However you like your gin, make sure you’ve got an interesting bottle to hand this World Gin Day (11th June). It’s as good an excuse as any to shake up a cocktail…
Learn more about Gin
There are several methods of producing gin, but the European Community Regulation which governs spirits defines only two.
Distilled Gin: By far the more important method of gin production, distilled gin is produced in a traditional distillation method and includes London Dry Gin and Plymouth Gin styles. Plymouth Gin is a style that by law can only be produced in Plymouth, England; it is distinctly sweeter than London Dry Gin.
The flavouring ingredients are at the core of traditional gin production; they are all natural and referred to as botanicals. The type and quantity of each producer's botanicals vary according to their own closely guarded recipes; all are carefully selected and tested for purity and quality. All gins include juniper as an ingredient, other botanicals used are coriander, angelica, orange peel, lemon peel, cardamom, cinnamon, grains of paradise, cubeb berries and nutmeg.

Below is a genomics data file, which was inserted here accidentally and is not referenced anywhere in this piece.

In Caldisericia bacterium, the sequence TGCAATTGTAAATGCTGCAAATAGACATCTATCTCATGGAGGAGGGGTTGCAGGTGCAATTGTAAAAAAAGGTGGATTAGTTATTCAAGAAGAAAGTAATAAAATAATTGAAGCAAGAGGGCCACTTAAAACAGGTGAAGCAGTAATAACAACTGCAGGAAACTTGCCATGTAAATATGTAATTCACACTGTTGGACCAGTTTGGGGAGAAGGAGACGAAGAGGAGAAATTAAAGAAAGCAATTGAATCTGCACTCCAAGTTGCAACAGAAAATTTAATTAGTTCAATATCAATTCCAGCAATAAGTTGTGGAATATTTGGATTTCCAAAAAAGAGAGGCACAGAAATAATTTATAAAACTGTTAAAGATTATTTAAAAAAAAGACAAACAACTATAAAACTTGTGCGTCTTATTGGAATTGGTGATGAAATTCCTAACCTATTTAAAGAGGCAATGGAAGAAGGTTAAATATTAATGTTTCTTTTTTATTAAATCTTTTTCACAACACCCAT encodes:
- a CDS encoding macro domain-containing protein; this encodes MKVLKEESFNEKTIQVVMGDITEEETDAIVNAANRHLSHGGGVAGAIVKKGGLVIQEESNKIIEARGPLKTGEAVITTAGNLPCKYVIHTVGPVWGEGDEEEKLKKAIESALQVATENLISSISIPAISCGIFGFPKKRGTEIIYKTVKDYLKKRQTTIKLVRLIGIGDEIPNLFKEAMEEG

No.3 is the London Dry Gin distilled to a proprietary recipe by Berry Bros. & Rudd. The name No.3 refers to the address in St James’s Street, London – our home since 1698. No.3 was created to be the last word in gin for a dry martini.
Compounding: Gin can also be produced without redistilling and by instead flavouring suitable alcohol with natural substances which give a predominant taste of juniper: this method is known technically as compounding. The finest base for this 'neutral' spirit is either grain (normally barley and maize) or molasses. This type of production can be likened to that of flavoured vodka.
Sloe Gin is a sweetened style made by infusing gin with sloes (the fruit of the blackthorn).